A 2014 study in Nature has found that Arctic mega-beasts like the wooly mammoth may have grazed a much more varied landscape than previously thought.
Previously, researchers thought the Arctic looked like monolithic grassland steppe.
But by analyzing plant DNA in permafrost cores (like the one here from Talmyr, Siberia), the team found that many more wildflower-like plants called forbs were present at the time.
That suggests the landscape was filled with colorful blooms and a more varied flora than previously thought.
The team also analyzed the gut contents of Pleistocene beasts and found they ate a higher proportion of forbs than thought.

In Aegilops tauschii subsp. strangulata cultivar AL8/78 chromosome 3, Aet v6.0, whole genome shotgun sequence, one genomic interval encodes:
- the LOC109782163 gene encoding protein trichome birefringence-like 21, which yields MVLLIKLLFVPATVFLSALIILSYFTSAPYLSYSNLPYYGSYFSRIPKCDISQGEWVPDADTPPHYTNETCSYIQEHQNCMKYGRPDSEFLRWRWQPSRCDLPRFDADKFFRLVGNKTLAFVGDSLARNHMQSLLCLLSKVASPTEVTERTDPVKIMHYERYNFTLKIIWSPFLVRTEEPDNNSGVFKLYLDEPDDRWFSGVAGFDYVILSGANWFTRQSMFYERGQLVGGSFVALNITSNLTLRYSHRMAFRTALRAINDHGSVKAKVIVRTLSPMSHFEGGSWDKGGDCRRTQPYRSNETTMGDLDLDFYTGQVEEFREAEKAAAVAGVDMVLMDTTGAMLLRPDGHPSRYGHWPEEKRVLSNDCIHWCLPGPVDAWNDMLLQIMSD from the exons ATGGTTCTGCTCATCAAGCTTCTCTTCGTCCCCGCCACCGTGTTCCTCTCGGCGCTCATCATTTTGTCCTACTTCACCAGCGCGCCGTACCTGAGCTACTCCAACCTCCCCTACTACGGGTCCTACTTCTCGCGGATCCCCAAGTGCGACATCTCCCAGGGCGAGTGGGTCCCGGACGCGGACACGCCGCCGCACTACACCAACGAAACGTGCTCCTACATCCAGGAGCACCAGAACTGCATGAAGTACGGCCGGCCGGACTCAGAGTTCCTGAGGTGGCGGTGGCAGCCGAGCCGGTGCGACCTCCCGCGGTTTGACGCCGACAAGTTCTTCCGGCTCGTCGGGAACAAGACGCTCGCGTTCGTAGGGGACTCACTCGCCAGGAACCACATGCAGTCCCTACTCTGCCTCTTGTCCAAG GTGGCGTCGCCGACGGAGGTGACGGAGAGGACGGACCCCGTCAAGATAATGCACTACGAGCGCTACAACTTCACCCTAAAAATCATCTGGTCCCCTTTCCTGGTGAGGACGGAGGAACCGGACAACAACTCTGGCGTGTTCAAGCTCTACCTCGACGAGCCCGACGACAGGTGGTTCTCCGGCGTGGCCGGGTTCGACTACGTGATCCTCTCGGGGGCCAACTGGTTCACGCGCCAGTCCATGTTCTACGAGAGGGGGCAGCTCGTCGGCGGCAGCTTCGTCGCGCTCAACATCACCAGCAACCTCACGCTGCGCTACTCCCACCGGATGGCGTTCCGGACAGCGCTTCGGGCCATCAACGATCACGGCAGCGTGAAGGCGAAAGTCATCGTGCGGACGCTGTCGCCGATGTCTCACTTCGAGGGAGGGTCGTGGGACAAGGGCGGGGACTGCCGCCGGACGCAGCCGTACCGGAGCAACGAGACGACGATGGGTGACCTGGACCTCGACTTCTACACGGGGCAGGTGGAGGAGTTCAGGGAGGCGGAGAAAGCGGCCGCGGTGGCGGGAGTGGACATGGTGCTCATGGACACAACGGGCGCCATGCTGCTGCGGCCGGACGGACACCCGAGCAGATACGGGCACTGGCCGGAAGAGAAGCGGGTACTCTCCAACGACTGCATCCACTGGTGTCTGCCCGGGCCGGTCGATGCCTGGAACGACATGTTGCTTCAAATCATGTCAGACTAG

High protein snacks
These flowering plants could have provided high-protein, nutritious snacks for beast such as mammoths and rhinos .
The new results could also mean rethinking how much of different plant types that modern grazers, such as the bison, eat, researchers say.
Tia Ghose, Senior Writer
Tia has interned at Science News, Wired.com, and the Milwaukee Journal Sentinel and has written for the Center for Investigative Reporting, Scientific American, and ScienceNow. She has a master's degree in bioengineering from the University of Washington and a graduate certificate in science writing from the University of California Santa Cruz.